Denver-area COVID testing sites see long lines, reach capacity Sunday

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Posted at 4:30 PM, Dec 26, 2021
and last updated 2021-12-27 08:05:38-05

DENVER — Several community COVID-19 testing sites in the Denver area reached capacity Sunday following the Christmas holiday.

A long line of cars greeted those wanting to get tested at the site located at Front Range Community College in Westminster. The Colorado Department of Public Health of Environment said the site saw more patients than normal Sunday.

The CDPHE said they spoke with Mako, the vendor responsible for the site at Front Range Community College, and they told them they saw a high number of walk-up patients, which caused the longer than usual wait times.

Other sites, including one at Sky Ridge Medical Center in Douglas County, were not able to accommodate the number of patients waiting to get tested. The Sky Ridge site reached capacity hours before they stopped testing.

While sites do accommodate walk-ups, the CDPHE recommends that patients register in advance. You can find a testing site online and register here.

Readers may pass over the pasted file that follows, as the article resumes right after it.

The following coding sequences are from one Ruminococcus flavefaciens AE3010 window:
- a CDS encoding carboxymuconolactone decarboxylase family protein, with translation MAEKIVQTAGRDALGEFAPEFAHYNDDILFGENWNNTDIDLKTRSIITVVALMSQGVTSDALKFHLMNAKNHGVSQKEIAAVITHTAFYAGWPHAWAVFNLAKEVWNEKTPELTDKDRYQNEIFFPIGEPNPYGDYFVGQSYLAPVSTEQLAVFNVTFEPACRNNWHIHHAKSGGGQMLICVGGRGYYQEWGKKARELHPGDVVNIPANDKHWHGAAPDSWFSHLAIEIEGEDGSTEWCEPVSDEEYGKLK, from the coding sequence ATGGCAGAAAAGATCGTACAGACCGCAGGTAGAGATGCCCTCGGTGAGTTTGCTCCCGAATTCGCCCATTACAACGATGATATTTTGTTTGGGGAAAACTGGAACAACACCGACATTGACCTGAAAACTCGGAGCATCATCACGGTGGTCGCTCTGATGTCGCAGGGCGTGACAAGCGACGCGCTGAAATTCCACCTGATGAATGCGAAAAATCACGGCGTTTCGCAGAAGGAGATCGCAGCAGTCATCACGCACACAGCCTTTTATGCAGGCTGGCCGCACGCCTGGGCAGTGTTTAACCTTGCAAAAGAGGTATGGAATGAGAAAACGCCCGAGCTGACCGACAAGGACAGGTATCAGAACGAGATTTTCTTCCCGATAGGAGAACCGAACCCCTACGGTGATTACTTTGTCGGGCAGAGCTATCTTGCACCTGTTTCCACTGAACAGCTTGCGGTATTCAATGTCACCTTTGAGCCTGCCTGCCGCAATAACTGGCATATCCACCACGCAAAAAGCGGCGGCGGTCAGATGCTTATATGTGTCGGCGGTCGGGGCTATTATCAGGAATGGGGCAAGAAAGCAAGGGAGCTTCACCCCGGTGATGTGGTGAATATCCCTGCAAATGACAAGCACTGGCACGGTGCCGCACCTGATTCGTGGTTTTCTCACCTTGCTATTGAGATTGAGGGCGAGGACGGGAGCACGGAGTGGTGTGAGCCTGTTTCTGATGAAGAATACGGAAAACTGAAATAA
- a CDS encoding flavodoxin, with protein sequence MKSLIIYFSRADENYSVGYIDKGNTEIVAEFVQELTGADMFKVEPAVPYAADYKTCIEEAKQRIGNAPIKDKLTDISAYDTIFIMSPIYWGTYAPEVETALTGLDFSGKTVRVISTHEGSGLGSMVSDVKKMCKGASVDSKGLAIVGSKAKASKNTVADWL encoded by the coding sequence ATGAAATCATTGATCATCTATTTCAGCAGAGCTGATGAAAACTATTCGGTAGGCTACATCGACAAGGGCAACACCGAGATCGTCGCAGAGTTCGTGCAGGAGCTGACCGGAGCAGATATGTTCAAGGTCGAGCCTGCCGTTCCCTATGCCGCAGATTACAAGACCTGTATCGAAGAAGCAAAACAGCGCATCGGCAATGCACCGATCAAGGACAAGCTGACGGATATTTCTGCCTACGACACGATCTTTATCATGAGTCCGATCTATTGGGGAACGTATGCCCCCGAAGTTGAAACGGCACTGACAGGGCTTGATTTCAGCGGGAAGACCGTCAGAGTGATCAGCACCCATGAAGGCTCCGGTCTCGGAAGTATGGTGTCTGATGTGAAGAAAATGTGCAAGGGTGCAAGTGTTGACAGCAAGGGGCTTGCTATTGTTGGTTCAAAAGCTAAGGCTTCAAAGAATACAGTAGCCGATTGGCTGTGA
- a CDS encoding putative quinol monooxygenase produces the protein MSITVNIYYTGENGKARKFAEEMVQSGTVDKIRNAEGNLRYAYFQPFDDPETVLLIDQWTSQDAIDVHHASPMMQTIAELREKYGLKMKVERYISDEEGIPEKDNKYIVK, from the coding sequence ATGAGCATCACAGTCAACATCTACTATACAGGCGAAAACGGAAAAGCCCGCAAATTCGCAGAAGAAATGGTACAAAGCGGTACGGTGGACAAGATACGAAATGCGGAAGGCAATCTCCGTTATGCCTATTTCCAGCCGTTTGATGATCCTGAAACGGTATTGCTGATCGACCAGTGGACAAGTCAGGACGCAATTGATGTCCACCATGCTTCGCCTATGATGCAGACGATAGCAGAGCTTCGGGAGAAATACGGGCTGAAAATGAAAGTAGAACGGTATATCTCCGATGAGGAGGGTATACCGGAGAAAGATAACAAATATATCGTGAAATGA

In-home COVID-19 test kits are also hard to come by in stores and online.

Fueling the surging demand for tests is a mix of factors, including families seeking to keep holiday gatherings safe and people needing to prove they are virus-free for travel, work or school.

Adding to the pressure is the extra-contagious omicron variant. It has a multiplying effect on the number of people seeking tests after being exposed to an infected person.

“I think everybody's worried,” said Dr. Carrie Horn, the chief medical officer at National Jewish Health. “The cases in Colorado are definitely going up. And I think some of that is omicron. And some of that is kind of people starting to gather and having increased chance to spread.”

Colorado COVID-19 cases were on the decline until mid-December. Now, they are ticking back up. Medical officials say that although testing might take a while for patients waiting in line, it is crucial for slowing the spread.

“I think that's great that people are still willing to go wait in line and get tested because it's really important to know what's going on," Horn said. “That does mean that people are taking it seriously and paying attention.”

The Associated Press contributed to this report